Interaction + Feedback
Each student was tasked to create two digital pieces that communicate the definitions of a pair of homographs (words that share the same spelling and pronunciation but differ in meaning) by engaging the audience in meaningful experiences. We used only the letters in the words, time, motion, sound, and interaction to communicate.
My heteronym is the word evening. I chose my 2 definitions to be:
- noun: the time of the day between daytime and night or between sunset and bedtime. There is no precise definition in terms of clock time, but it is considered to start around 6 p.m. and to last until nighttime.
- verb: to make or become even.
Credits for Sounds:
Light flickering sound effect by Kinoton
Paper unfolding sound effect by Soundsnap
Process Evening 1
My idea for evening 1 is to have the background change color from afternoon colors to night time colors as the user scrolls down. I timeline the interaction so that I know when things happen as the user interacts with my page.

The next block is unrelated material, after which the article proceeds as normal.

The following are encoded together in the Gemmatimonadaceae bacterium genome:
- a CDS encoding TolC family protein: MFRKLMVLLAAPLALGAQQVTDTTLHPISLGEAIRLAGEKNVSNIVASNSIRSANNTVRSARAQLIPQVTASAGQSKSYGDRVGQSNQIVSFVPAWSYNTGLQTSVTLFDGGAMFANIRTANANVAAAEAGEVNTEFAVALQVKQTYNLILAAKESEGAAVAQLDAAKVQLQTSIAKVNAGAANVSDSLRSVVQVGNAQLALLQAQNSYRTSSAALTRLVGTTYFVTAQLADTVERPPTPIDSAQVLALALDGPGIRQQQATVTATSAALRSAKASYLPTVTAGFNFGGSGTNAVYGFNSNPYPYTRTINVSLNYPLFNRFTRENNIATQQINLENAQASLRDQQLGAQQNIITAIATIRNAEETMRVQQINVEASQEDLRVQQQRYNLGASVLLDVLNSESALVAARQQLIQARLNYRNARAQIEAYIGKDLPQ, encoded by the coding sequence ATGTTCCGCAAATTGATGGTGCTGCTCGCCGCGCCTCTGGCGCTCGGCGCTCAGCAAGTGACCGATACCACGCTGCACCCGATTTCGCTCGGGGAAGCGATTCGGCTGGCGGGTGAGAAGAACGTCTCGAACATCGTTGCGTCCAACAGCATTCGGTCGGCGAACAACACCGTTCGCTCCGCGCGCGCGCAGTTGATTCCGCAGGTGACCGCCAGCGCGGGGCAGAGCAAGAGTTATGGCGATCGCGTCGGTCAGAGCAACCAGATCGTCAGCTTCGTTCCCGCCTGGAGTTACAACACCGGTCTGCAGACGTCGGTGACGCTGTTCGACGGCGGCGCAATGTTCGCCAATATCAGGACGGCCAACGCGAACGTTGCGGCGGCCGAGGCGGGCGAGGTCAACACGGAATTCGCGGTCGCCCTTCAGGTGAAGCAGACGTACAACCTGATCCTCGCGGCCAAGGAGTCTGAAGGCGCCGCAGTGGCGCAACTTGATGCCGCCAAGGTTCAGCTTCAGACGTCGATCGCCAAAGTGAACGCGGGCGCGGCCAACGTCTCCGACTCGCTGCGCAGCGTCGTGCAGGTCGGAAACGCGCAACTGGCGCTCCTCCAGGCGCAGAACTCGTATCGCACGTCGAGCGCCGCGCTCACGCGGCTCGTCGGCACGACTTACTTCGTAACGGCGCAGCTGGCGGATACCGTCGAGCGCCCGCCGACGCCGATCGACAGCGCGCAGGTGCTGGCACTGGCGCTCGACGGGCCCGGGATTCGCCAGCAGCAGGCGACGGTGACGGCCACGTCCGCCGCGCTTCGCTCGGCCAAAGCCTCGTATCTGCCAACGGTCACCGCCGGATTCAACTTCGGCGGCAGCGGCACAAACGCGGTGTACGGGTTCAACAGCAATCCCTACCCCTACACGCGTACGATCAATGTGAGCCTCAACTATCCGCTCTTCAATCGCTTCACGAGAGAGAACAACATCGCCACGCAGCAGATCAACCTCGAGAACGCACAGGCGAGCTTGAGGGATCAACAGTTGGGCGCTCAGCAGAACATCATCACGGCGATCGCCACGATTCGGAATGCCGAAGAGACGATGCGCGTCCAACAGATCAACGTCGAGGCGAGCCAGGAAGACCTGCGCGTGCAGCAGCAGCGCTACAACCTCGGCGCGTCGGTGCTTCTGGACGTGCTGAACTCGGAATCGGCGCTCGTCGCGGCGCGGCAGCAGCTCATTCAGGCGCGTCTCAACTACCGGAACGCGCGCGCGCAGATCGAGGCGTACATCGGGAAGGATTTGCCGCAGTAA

This is an inspiration board for Evening 1. I jot down fonts and color schemes that fit the word. I chose elegant serif fonts and afternoon and night time colors.
Challenge: When I tested Evening 1 with people without instructions, a lot of them clicked around the page without activating the interaction. I made the interaction more clear by having the cursor change on hover for the word.
Process Evening 2
My initial idea for evening 2 is to have the letters slightly uneven to begin with, and have them shift upwards and downwards on to the baseline as the user hovers the mouse over the letters.
I don’t like how bland the interaction is, and how gimmicky the transition is, so I start exploring the paper evening interaction instead.
When I think of evening, I think of an unintentionally folded piece of paper. The interaction is evening/flattening/smoothing out the piece of paper.
Color Iterations. I eventually decided on a purplish blue to compliment the slight yellow tint of the paper. The blue is also more subdued in comparison to the wood grain texture, but still provided the right amount of contrast to the paper. The highly saturated pink and green both distracted from the interaction.
Communications Studio 2
- Spring 2018
- 1 month